With the summer travel season picking up, airfares are going up, so trying to figure out how to find a cheap flight can be quite confusing. What is a good price? What is bad? What are the latest tricks? Heck, even I get confused sometimes and I deal with this stuff everyday! So I decided to sit down and talk to George Hobica, founder of Airfarewatchdog. This is a site I recommend often, as they constantly scour the Internet for cheap flights and deals. They are one of the best sources for flight information the Internet, and I wanted George to give us his advice on finding a cheap flight.
Nomadic Matt: Why did you start Airfarewatchdog?
George Hobica: I noticed that other sites weren’t listing fares on all airlines, such as Southwest and Allegiant, and they weren’t listing promo code fares or fares available only on the airlines’ web sites. And I felt there was a need for a human touch. A $500 fare to Europe in the dead of winter isn’t the same as a $500 fare in summer; traditional airfare alert sites weren’t triggering alerts if the fare season or rules changed, because they were only tracking the price.
How do you find these deals? It must take a lot of work to hunt them out, especially obscure ones.
We do monitor fare changes using a software program, but each fare is analyzed by a real live human being, who decides, based on years of experience, whether the fare is a “buy” or not. If it’s historically low or otherwise a “decent” price (or more hopefully, a sizzling deal) we post it on site.
Do you ever feel a conflict between your company and its parent, Expedia? After all, they sell fares and you might send people somewhere else.
No. Nor do we find a conflict with TripAdvisor or Hotwire, also sibling sites. They leave us alone to do our thing, which is great. Basically the feeling is we just want to cover the marketplace as much as possible.
For consumers looking for a cheap flight, what tips would you give them for finding one?
We have a list of our top tips for finding fares here: http://www.airfarewatchdog.com/blog/3802366/updated-our-best-tips-for-finding-low-airfares/
But the #1 tip is to sign up for fare alerts, and follow our tweets online. Fare alerts are great, but they’re sent out by email, and email has inherent problems with deliverability and timeliness. Twitter and Facebook are great “instant” sources. Second tip is to search frequently and often and doggedly because fares change all the time.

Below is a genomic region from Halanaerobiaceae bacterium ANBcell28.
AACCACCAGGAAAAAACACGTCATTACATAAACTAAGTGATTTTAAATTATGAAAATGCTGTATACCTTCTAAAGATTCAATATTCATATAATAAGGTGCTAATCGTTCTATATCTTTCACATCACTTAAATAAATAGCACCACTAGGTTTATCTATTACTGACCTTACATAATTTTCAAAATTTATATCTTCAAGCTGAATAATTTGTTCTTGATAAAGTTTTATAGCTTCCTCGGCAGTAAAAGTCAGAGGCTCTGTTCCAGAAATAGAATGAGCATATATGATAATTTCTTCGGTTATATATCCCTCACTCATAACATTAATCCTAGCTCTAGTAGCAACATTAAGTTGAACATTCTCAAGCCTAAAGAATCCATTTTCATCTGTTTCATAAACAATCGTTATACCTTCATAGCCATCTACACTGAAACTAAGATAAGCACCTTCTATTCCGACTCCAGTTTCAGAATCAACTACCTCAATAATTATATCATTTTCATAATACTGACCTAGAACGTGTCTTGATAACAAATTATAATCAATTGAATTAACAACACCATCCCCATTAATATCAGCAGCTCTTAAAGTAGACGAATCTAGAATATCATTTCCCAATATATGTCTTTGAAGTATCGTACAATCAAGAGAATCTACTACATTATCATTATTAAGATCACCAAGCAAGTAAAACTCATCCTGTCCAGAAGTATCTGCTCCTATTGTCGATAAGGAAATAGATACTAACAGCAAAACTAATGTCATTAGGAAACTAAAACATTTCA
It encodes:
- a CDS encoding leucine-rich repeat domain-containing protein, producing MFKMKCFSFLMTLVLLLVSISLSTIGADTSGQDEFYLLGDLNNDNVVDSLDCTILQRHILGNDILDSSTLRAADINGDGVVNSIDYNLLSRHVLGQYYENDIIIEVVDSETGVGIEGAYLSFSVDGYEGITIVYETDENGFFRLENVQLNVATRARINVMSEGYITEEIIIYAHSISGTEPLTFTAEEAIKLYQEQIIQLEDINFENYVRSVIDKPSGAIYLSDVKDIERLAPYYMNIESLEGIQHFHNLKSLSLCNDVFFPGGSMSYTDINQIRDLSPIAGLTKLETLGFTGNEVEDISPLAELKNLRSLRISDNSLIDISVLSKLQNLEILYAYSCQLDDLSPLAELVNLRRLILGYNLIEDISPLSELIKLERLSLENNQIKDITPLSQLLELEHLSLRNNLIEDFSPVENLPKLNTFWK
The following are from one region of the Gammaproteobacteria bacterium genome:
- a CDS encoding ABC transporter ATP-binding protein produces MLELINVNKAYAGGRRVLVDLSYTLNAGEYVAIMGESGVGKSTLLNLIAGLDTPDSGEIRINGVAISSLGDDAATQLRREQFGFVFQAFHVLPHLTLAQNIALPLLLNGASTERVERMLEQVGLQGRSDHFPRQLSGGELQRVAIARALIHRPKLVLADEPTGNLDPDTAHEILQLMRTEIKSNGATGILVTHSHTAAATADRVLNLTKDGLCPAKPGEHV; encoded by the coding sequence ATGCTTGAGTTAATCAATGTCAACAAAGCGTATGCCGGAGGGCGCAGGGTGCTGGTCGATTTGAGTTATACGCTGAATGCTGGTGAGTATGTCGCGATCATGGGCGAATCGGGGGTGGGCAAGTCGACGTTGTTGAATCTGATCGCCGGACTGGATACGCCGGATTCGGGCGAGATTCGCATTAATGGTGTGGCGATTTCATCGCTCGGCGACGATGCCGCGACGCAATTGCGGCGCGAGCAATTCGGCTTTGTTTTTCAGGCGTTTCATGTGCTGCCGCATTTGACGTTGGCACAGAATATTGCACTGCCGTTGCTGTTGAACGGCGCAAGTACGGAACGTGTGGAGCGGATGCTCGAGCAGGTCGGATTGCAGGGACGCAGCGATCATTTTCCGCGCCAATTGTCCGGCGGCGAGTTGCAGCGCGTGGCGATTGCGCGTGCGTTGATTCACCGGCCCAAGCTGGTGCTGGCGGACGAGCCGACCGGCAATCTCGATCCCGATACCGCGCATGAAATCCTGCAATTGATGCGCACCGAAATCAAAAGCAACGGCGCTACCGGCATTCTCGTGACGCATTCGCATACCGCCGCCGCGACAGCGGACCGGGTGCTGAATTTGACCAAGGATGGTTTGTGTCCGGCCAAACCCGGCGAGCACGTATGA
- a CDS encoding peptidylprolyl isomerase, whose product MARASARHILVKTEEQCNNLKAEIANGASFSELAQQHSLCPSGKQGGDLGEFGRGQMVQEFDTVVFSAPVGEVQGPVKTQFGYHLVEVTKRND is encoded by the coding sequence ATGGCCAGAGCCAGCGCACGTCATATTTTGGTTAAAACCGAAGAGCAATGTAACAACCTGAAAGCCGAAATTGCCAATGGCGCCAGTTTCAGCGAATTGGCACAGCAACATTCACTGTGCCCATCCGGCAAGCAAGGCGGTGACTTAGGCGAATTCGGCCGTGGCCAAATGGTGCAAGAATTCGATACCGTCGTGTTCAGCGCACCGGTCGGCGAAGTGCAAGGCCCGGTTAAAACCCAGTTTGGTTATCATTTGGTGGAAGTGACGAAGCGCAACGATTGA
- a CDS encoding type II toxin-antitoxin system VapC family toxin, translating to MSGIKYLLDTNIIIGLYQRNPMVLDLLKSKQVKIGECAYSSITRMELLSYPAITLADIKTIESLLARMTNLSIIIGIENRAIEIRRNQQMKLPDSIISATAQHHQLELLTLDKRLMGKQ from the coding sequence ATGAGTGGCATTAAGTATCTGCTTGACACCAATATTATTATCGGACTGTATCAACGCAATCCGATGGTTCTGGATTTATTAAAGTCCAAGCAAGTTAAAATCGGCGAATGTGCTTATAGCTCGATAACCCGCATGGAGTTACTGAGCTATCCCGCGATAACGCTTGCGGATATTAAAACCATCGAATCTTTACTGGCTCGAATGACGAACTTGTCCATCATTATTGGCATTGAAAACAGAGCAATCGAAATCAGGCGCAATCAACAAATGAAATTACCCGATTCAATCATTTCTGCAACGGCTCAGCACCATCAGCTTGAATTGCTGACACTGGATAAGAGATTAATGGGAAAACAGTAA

Is some of it just luck? The best fares always seem to be when an error occurs and someone was there just to catch it at the right time.
It’s not just luck, but hard work and vigilance. Not all the deals are errors; in fact most of them aren’t. They’re just sneak sales during which the airlines are trying to fill just a few seats on the sly. If they wanted to sell more, they’d advertise them.
As someone who deals with airlines prices all the time, is there any method to airline pricing? It seems to have no rhyme or reason.
It’s all very irrational. If the airline business were rational, it wouldn’t have collectively lost so many billions of dollars over the years.
Is there anything consumers can do to game the system?
There are some tricks, some of them not necessarily ethical, and some that can backfire. I’d rather not go there.
OK then, is there any truth to the rumors I’ve heard that airlines and airline booking sites use “tracking cookies” to see consumer behavior? Thus if I go to site X, search but don’t buy, and come back again and do the same search, the prices might be higher?
We have noticed this at least with Travelocity.com. If you do a flexible date search and see a low fare, and then come back later doing the same search, you might not see the lowest fare again, but rather the next lowest fare. It doesn’t happen all the time, but we have seen it happen in the past. But honestly, we don’t see it on other sites too often. If it does happen, it’s because only one or two seats were available for that flight at X fare and when you come back they’ve been sold, leaving the next lowest fare.
If consumers buy a fare and the price goes down, do they have any way of getting the lowered price?
Alaska, JetBlue, and Southwest will give you a voucher for the entire amount of a fare drop difference. Other airlines charge up to $150 on a domestic ticket or $250 for an international one, and some fares on some airlines don’t qualify for fare-drop refunds at all. Yapta.com is a good way to track any refund you might be entitled to, although it doesn’t work with all airlines (most notably Southwest and most non-US carriers).
What are your favorite online tools for finding and monitoring ticket prices?
If I’m totally flexible in my dates, and I usually am, I like Hotwire.com, Travelocity.com. Otherwise, I’ll go with TripAdvisor.com/Flights.
If someone was going on a trip, say, six months from now, would you advise them to buy now or wait?
I’d advise them to start looking right now, follow tweets, sign up for lots of different fare alert emails, and keep looking 2-3 times per day for a couple of months. If there’s going to be a huge price drop, chances are good it will happen over a 2-3-month period, but the best sales only last a few hours and they are not advertised.
What do you see for the long-term future of airline ticket prices? Up or down?
If I knew that, I wouldn’t be sitting here answering these questions. Seriously, no one can predict because there are so many variables: oil prices, further industry consolidation, geopolitical events, natural and manmade disasters, and so on. Over the long term, yes, fares will creep upwards, if only due to inflation. But consumers have a breaking point and they are only willing to pay so much to sit in a tin can on a thinly padded seat, get pawed by TSA, breathe stale air, and deal with cranky babies and passengers of size spilling over into their space. So fares will only go up so much; they’re inelastic.